We had plenty of problems from technical to supply and not least, the weather. Our power supply was a J.A.P. Generator, a little work horse but worked to extreme, and we were short of spares. The electronic equipment gave its share of problems. The transmitter valves (tubes) VT90s for instance, had cooling rings which were frequently simply falling off. Getting a new supply was often impossible, and trying to repair just as impossible. However, most of the time we remained serviceable and did our job.
Could be Blown to Norway
Well if weather didn’t start in the Faroes, it certainly was there in spades. Very frequently from October to May, and fairly often in the other months we would be forced to lash the aerials because of wind. I am talking of gale and storm and hurricane force winds, winds in which it took three men to do the job, one to tie the ropes and two to hold that man so he could work. All of this on a roof 20 or 30 feet from a 400 foot drop to the sea. Actually we often joked that we wouldn’t hit the sea, but would end up in Norway.
New Light Warning Radar
We had been told that a new type of Light Warning Radar was coming. I had gone on leave, and when I returned in early August the new gear had arrived. For the second time I was faced with a Radar type I had never seen, and I was placed in charge of putting it together. We had a crew and using the Secret Documents, we assembled the set in a hanger. In comparison to the old ASV converted, we had a very sophisticated piece of Radar-gear. It was more powerful; it had a sweep scan of P.P.I. The aerial was a stacked Yagi which gave us a height finding capability. It was also a full continuous sweep aerial working through a slip ring mechanism. The power supply was a 2 cylinder Douglas Generator, a much superior motor compared to our old JAP’s. so, we had several new Early-Warning (portable) Radar sets and there had been a plan to replace the old units. What do we do? The officer commanding signals at that time was a Fl/Lt Pond. He was not Radar but was interested and felt we should get on with installations. I agreed; but, I wanted to try the set out of the hanger.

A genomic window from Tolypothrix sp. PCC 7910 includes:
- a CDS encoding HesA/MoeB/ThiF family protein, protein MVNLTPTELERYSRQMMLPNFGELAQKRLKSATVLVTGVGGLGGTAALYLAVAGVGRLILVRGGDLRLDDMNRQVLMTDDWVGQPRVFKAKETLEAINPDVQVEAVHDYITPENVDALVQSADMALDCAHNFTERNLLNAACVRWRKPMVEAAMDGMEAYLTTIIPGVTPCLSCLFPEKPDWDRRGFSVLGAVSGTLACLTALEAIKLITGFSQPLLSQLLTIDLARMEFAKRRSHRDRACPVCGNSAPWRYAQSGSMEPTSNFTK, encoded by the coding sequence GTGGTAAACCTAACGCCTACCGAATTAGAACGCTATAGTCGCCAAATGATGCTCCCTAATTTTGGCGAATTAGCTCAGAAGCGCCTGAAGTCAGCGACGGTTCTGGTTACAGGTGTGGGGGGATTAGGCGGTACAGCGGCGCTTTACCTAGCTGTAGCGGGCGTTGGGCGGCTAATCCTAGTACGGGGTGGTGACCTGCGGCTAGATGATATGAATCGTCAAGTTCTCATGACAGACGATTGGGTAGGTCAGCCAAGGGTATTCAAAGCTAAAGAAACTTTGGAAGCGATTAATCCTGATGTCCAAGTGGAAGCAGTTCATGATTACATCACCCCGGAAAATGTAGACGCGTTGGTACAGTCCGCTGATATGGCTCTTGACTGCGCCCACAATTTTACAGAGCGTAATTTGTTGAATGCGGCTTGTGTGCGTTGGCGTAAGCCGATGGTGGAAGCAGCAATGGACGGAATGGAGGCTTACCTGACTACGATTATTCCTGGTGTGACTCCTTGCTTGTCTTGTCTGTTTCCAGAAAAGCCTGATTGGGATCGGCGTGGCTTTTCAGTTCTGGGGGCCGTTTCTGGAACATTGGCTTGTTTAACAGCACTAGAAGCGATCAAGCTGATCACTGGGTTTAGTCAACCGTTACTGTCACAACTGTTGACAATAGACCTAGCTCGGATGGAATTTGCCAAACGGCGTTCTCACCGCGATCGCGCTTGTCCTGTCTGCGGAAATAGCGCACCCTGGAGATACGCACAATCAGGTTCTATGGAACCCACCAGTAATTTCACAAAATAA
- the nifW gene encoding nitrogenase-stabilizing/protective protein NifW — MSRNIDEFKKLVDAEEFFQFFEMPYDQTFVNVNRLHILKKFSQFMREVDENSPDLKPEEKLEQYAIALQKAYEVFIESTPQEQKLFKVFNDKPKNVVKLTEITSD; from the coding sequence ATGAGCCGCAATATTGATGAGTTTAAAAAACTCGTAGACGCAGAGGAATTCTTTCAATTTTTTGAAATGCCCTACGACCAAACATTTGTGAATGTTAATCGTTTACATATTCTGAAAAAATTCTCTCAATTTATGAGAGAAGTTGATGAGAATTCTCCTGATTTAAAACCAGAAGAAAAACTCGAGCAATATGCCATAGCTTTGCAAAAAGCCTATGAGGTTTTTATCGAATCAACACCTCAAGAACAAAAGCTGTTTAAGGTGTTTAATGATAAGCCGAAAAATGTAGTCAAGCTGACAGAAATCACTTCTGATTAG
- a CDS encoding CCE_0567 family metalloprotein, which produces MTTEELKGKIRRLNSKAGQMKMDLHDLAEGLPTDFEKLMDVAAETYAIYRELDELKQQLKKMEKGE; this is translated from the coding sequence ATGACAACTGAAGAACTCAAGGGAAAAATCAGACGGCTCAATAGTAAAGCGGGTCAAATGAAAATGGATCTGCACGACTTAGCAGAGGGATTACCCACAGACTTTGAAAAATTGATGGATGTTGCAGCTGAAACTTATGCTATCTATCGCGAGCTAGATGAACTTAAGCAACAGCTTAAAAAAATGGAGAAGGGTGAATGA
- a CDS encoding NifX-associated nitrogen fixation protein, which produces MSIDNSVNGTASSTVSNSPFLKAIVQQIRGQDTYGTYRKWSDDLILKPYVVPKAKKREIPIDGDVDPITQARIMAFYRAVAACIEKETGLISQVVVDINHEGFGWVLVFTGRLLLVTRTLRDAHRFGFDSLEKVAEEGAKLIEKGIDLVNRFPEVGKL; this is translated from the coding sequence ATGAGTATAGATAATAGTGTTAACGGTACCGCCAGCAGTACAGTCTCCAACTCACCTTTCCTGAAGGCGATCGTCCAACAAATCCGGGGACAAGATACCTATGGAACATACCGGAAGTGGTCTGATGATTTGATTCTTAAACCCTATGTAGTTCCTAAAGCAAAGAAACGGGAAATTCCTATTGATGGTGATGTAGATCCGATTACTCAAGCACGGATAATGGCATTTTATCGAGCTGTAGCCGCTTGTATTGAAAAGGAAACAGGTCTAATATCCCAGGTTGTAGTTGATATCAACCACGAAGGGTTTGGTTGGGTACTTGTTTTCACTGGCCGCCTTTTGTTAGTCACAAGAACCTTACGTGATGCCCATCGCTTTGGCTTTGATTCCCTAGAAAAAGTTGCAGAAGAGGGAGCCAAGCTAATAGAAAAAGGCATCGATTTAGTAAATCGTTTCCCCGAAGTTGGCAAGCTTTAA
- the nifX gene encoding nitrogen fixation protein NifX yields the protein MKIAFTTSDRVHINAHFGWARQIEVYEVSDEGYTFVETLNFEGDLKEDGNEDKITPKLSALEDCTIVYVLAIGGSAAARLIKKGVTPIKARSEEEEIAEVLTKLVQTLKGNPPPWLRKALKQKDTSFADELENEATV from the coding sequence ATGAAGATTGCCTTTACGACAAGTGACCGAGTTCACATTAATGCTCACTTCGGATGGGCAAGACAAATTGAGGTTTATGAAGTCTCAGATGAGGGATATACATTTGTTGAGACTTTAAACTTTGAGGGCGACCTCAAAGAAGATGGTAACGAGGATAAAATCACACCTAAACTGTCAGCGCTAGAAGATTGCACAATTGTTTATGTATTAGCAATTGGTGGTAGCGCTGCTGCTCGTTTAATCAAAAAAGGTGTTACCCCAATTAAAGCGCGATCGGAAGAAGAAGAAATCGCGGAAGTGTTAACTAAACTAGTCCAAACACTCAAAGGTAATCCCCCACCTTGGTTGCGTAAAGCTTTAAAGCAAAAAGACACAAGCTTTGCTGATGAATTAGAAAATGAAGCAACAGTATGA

Equipment Assembled Now What About the Wind
Even in summer the wind can be a problem and we began to think about ways we might deal with it. I think it was Fl/Lt. Pond who asked if we could use some type of shield against wind. The Radar types didn’t know but we had been able to get some ground responses from outside the hanger and felt something might work. Someone finally suggested plexiglass and the idea developed from there. The Radar was set up in its tent and we decided to build a support frame around the tent with a platform on which we could erect the dome or wind-screen. The support frame was formed from metal scaffolding and was a fairly solid affair. On the scaffold we built a platform of plywood. This platform was at a level where the aerial mast came out of the tent. We were fortunate, as for some reason there were large sheets of plexiglass in the stores at Vagar. We assumed they were there for aircraft repairs, but in any case we were able to requisition and obtain these. We built a wooden frame to hold the plexiglass and with much effort soon had a completely encircled, stacked Yagi aerial.
My diary of Tuesday, August 17/43 states “worked down the lake on dome or wind shield for aerials. August 18/43 Got wind screen up and gear going as good as ever”. So we appeared to have succeeded. Now it was a matter of comparison of results. It is interesting to note the aerials were now protected but we as crew were living in tents, cooking in the open and even sleeping in the boxes in which the gear was packed. We did 48 hour shifts and then had a day in base camp. On August the 24th, we set a record distance plot of 86 miles. All I remember is it was a Sunderland, and they did give a good response, but it did prove you could send a Radar beam through plexiglass. The next day we had another pick up at 89 miles, and on August 25th we hit 100 miles. My comment was “damn fine gear”. The station at Vagar continued to operate through August and into September. We had plenty of opportunity to check that the dome actually worked in the wind. We never shut down because of wind even though on one occasion we lost a tent blown over the cliff.
Earl Moore (left) was a founding member of the Elgin Military Museum and is seen here during the 50th Anniversary of D-Day celebrations in 1994.